The Pentagon’s Defense Advanced Research Projects Agency (DARPA) has flown a pilotless helicopter for the first time for 30 minutes.
The UH-60A Black Hawk helicopter completed its flight equipped with experimental autonomous flight software over the U.S. Army facility at Fort Campbell, Kentucky, on Feb. 5, and it performed another similar one on February 7.
The ‘eerie’ craft is equipped with a new AI (Artificial Intelligence) from Sikorsky called the “Aircrew Labor In-Cockpit Automation System” (ALIAS), according to a DARPA press release.
Sikorsky, is a subsidiary of Lockheed Martin Corporation, the U.S. multinational aerospace and military company.
“ALIAS aims to support execution of an entire mission from takeoff to landing, including autonomously handling contingency events such as aircraft system failures,” DARPA says, also reporting that it will serve to execute specific missions autonomously.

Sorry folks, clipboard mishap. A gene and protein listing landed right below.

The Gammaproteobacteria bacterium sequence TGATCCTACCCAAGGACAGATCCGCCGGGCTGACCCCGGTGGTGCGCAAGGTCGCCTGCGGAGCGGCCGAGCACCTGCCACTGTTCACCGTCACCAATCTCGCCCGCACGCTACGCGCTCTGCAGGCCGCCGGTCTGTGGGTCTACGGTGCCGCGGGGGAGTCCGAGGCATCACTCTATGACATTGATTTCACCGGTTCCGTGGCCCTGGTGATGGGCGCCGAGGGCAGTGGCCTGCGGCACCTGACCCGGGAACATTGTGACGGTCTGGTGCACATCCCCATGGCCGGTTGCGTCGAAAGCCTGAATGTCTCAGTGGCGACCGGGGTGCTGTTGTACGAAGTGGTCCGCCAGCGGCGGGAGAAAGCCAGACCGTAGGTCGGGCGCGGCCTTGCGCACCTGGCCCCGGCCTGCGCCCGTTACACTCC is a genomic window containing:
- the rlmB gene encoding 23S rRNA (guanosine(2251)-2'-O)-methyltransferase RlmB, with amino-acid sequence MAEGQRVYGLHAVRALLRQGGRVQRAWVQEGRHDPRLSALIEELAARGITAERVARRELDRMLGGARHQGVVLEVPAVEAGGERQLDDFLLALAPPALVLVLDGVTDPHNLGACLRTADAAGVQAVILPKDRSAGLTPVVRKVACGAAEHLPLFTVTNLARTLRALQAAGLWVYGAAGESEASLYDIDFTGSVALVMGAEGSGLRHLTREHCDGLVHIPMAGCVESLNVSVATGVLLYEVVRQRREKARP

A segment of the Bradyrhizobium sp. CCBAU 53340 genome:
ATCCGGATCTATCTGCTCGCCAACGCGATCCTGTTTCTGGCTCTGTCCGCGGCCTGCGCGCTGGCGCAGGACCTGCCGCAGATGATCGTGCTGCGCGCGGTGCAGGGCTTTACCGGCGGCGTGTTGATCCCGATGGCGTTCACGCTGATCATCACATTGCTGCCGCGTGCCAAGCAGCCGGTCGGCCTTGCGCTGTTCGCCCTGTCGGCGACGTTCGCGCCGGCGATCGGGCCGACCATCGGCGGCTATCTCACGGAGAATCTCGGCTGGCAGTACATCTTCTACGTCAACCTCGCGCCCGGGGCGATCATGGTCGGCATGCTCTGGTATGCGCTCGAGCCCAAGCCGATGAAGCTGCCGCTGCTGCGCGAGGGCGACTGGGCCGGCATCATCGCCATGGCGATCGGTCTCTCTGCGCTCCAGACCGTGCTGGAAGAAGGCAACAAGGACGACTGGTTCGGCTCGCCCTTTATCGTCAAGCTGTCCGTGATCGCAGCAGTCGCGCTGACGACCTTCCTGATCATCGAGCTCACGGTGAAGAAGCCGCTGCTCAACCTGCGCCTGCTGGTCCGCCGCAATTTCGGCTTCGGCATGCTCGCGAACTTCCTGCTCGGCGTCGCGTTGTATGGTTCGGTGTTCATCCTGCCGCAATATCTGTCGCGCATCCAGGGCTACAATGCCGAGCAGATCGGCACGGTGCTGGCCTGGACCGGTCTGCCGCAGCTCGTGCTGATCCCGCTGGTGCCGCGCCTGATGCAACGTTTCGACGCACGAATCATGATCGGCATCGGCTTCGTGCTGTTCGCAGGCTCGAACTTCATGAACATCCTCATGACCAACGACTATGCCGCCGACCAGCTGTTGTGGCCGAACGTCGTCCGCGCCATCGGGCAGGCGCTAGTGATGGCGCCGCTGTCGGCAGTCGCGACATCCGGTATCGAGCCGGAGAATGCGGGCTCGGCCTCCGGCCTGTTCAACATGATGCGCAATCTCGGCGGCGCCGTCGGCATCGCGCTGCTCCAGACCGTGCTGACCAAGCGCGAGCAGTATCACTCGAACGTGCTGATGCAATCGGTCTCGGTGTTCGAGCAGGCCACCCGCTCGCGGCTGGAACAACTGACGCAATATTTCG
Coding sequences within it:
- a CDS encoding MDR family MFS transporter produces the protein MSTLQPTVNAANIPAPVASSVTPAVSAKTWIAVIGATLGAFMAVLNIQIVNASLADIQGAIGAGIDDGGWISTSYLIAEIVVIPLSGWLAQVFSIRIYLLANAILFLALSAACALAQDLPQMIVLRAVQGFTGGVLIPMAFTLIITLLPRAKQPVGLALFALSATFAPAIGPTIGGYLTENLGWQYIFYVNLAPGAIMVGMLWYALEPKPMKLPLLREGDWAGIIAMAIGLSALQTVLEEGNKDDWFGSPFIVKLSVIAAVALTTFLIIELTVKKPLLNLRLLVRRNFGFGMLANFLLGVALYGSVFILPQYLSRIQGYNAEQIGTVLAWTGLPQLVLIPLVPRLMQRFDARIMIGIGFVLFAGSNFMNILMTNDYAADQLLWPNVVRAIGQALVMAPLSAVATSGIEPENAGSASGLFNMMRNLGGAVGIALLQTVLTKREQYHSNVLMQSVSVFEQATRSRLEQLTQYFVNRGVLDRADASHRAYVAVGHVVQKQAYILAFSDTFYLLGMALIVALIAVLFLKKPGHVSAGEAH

The Sikorsky MATRIX™ autonomy technology helicopter apparently was created to give the Army “operational flexibility,” as Stuart Young—DARPA program manager—said in the release.
“This includes the ability to operate aircraft at all times of the day or night, with and without pilots, and in a variety of difficult conditions, such as contested, congested, and degraded visual environments,” he added.
DARPA first tested MATRIX in March 2021, although it did so with a pilot executing the flight that consisted of autonomous takeoff and landing using a tablet, as the technology was too new at the time to be used without a pilot on board.
“It might look disconcerting to see a @LockheedMartin Martin @Sikorsky Black Hawk helicopter flying itself…but, don’t worry, we’ve got this! DARPA’s ALIAS technology just enabled the first ever flight of this iconic chopper…with nobody onboard,” the agency wrote on Twitter.
While one netizen warned DARPA in a comment, “Good luck with the testing! Please make sure there are strong safety features, especially on the weapons.”